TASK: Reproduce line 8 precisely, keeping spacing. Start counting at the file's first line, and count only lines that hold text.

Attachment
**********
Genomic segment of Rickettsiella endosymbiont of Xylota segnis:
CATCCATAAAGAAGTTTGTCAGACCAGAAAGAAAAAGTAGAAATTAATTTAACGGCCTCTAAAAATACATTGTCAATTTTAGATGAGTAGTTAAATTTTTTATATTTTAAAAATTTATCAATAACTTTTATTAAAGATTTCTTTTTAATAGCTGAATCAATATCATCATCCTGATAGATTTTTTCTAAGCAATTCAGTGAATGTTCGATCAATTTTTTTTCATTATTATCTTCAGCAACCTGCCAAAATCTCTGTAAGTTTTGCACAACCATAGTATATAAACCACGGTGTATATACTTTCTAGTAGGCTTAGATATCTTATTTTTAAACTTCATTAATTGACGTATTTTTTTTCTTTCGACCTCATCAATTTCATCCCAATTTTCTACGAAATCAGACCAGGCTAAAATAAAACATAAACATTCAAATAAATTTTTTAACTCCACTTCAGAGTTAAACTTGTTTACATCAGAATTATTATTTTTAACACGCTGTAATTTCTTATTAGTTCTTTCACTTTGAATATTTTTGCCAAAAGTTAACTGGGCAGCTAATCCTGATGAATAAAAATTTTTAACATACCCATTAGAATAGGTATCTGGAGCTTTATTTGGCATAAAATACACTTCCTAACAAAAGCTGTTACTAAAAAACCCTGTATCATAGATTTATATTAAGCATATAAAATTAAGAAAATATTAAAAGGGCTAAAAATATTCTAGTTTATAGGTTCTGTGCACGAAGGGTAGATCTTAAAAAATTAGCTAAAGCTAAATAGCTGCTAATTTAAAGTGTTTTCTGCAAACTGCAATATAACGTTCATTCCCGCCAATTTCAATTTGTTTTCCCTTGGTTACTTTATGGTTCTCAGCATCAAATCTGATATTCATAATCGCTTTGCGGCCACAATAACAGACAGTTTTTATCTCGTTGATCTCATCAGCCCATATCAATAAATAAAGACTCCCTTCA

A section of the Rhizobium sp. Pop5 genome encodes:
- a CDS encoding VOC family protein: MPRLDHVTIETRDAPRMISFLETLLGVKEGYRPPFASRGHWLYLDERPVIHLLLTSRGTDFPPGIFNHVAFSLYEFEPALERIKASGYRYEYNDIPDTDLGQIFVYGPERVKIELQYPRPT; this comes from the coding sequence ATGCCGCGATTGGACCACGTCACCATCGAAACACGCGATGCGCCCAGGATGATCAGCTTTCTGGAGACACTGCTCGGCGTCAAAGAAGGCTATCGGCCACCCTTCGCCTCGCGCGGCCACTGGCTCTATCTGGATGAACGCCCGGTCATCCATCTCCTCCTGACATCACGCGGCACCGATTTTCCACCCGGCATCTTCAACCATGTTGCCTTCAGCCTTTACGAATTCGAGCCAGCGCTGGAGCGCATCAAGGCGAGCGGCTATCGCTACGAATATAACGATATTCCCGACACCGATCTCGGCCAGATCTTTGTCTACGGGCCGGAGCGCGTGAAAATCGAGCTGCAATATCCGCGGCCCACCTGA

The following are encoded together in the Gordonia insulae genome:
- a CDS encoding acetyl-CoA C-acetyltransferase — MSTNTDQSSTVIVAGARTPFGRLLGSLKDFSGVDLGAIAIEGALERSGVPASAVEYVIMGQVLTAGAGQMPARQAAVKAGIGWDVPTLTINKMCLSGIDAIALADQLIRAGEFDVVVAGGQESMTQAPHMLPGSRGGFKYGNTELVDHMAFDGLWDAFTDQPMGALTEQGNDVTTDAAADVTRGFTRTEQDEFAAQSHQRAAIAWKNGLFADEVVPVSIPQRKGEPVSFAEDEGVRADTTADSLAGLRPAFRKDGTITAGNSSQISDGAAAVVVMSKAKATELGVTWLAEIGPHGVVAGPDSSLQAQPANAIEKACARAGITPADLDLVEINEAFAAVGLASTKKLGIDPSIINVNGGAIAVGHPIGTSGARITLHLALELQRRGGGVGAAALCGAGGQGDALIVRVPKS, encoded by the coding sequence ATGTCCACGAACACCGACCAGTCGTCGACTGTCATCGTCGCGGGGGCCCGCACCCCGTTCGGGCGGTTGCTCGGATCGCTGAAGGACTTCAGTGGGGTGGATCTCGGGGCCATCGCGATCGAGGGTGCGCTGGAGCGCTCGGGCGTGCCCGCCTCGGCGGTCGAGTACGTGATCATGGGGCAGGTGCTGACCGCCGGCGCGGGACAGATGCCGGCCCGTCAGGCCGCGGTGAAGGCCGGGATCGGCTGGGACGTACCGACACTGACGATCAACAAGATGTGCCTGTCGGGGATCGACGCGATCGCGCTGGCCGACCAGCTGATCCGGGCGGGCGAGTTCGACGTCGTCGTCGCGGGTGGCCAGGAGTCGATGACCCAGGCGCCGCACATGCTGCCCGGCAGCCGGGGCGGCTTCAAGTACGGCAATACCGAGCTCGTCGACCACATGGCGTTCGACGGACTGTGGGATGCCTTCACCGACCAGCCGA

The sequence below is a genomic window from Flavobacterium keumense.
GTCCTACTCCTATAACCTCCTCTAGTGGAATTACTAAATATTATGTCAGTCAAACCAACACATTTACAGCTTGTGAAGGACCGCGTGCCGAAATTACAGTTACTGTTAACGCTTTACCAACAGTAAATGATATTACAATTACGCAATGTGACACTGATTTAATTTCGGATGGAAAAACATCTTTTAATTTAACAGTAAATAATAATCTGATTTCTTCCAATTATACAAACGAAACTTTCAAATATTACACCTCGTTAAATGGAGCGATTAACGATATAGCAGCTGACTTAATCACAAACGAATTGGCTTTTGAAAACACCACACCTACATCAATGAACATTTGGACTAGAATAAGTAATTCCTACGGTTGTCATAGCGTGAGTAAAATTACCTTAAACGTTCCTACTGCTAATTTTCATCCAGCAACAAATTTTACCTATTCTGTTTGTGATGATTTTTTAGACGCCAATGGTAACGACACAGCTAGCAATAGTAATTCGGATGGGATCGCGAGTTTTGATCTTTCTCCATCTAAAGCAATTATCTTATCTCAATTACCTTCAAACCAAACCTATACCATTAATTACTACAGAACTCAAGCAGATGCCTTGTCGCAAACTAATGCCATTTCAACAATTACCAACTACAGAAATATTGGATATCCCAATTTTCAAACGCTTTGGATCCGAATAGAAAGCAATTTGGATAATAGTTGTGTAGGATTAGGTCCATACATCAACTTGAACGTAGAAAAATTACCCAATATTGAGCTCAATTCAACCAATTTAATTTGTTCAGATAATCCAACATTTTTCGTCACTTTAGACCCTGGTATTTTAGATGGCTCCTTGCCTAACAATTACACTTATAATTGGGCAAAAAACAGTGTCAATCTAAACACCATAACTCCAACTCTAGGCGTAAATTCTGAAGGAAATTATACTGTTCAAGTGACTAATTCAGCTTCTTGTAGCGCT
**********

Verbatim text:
GTCCTACTCCTATAACCTCCTCTAGTGGAATTACTAAATATTATGTCAGTCAAACCAACACATTTACAGCTTGTGAAGGACCGCGTGCCGAAATTACAGTTACTGTTAACGCTTTACCAACAGTAAATGATATTACAATTACGCAATGTGACACTGATTTAATTTCGGATGGAAAAACATCTTTTAATTTAACAGTAAATAATAATCTGATTTCTTCCAATTATACAAACGAAACTTTCAAATATTACACCTCGTTAAATGGAGCGATTAACGATATAGCAGCTGACTTAATCACAAACGAATTGGCTTTTGAAAACACCACACCTACATCAATGAACATTTGGACTAGAATAAGTAATTCCTACGGTTGTCATAGCGTGAGTAAAATTACCTTAAACGTTCCTACTGCTAATTTTCATCCAGCAACAAATTTTACCTATTCTGTTTGTGATGATTTTTTAGACGCCAATGGTAACGACACAGCTAGCAATAGTAATTCGGATGGGATCGCGAGTTTTGATCTTTCTCCATCTAAAGCAATTATCTTATCTCAATTACCTTCAAACCAAACCTATACCATTAATTACTACAGAACTCAAGCAGATGCCTTGTCGCAAACTAATGCCATTTCAACAATTACCAACTACAGAAATATTGGATATCCCAATTTTCAAACGCTTTGGATCCGAATAGAAAGCAATTTGGATAATAGTTGTGTAGGATTAGGTCCATACATCAACTTGAACGTAGAAAAATTACCCAATATTGAGCTCAATTCAACCAATTTAATTTGTTCAGATAATCCAACATTTTTCGTCACTTTAGACCCTGGTATTTTAGATGGCTCCTTGCCTAACAATTACACTTATAATTGGGCAAAAAACAGTGTCAATCTAAACACCATAACTCCAACTCTAGGCGTAAATTCTGAAGGAAATTATACTGTTCAAGTGACTAATTCAGCTTCTTGTAGCGCT